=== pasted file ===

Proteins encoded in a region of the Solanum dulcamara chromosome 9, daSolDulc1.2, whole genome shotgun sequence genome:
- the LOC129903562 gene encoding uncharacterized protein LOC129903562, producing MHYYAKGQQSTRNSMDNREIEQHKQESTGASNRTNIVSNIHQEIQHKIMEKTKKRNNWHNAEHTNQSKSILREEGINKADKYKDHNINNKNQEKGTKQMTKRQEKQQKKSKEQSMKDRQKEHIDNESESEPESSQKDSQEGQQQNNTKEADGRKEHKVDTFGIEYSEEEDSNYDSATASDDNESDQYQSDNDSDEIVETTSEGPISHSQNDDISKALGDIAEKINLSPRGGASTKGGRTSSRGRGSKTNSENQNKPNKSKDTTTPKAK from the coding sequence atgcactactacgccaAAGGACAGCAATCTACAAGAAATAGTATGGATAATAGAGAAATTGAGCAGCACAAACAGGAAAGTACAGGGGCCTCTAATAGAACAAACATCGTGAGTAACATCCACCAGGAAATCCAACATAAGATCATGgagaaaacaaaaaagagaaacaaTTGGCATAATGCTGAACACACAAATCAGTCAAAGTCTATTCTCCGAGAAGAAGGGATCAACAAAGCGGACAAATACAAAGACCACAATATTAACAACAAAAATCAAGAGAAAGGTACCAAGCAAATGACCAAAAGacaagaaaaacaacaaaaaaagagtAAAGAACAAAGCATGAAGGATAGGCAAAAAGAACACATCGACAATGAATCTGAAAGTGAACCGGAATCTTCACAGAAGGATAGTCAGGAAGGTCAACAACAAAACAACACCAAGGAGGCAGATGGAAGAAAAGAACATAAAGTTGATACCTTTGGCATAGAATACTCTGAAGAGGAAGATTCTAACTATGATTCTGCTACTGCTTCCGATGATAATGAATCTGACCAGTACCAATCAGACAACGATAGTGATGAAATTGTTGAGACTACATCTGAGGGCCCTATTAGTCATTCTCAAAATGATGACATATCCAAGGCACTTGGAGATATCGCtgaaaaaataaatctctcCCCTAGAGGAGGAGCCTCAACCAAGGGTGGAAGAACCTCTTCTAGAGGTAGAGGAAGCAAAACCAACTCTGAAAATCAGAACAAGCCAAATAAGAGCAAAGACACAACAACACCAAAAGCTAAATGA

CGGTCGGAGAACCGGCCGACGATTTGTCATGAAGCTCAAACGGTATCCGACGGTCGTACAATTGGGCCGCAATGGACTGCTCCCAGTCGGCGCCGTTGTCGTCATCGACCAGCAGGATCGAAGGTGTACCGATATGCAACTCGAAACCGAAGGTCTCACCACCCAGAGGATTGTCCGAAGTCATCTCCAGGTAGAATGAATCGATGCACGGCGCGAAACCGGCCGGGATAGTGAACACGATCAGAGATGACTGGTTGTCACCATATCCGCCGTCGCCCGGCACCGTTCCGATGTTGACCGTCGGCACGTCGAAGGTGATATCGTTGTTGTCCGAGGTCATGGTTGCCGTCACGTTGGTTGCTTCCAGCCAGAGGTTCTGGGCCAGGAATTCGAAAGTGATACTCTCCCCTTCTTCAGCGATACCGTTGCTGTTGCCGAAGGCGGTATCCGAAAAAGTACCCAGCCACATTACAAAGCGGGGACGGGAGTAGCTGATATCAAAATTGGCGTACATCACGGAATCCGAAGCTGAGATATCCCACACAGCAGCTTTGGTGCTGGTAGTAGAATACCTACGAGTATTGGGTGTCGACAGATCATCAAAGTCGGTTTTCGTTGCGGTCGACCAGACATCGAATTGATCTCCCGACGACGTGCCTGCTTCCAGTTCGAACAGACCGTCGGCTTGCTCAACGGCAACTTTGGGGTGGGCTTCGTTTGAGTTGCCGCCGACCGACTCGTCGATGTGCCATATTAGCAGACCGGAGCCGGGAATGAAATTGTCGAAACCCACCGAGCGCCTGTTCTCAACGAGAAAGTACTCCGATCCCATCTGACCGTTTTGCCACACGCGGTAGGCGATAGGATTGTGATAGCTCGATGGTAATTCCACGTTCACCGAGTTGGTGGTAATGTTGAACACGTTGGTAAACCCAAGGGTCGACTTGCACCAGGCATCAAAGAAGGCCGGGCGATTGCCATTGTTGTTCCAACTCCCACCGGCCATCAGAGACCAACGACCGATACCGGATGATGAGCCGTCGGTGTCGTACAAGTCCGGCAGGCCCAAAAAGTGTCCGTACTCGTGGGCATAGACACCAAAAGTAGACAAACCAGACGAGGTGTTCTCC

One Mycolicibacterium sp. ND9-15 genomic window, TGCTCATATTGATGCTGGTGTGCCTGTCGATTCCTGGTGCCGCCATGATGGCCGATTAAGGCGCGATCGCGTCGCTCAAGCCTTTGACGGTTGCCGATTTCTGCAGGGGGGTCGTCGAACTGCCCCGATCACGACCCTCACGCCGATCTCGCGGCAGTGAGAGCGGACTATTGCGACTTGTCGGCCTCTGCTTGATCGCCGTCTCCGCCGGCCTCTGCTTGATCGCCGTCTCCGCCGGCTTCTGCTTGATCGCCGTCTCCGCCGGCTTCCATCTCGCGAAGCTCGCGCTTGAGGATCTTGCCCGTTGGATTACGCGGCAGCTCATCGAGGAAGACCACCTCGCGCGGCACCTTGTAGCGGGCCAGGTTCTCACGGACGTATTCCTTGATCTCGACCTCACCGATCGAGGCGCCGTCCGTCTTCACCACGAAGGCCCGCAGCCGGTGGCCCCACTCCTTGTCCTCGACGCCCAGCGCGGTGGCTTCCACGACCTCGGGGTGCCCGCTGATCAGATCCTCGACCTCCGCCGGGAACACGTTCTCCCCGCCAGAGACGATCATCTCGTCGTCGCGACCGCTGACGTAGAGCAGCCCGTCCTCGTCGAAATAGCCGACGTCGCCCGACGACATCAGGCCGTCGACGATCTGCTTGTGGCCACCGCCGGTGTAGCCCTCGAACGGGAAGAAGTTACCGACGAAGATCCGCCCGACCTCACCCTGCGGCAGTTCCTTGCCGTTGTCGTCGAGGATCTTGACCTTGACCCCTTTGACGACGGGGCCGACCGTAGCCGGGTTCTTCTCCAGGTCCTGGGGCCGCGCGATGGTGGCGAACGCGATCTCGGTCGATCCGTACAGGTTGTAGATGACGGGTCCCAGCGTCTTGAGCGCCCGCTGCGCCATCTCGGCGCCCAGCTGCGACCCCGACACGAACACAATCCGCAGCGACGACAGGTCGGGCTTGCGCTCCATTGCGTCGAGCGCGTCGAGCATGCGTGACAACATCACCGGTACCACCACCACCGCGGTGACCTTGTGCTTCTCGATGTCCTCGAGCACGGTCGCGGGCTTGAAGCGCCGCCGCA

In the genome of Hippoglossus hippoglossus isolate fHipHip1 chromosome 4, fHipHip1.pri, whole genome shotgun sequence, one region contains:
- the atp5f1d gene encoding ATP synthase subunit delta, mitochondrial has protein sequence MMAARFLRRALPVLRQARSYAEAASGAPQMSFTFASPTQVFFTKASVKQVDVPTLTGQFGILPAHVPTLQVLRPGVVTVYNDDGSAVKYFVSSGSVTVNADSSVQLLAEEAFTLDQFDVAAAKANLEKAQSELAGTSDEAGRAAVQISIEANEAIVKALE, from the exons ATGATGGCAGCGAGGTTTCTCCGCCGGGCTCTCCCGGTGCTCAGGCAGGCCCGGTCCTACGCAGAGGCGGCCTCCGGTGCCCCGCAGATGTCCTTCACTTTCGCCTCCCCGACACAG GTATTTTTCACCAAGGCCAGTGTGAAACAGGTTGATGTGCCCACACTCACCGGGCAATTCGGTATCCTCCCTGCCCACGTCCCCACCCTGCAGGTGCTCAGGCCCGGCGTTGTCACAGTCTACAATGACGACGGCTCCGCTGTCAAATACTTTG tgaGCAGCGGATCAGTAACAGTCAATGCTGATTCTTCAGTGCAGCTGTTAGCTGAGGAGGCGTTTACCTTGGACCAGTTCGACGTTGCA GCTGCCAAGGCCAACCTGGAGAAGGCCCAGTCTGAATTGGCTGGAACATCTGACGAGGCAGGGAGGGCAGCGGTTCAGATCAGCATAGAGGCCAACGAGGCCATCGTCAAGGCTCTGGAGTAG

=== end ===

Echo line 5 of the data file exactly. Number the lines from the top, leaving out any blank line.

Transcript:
In the genome of Hippoglossus hippoglossus isolate fHipHip1 chromosome 4, fHipHip1.pri, whole genome shotgun sequence, one region contains: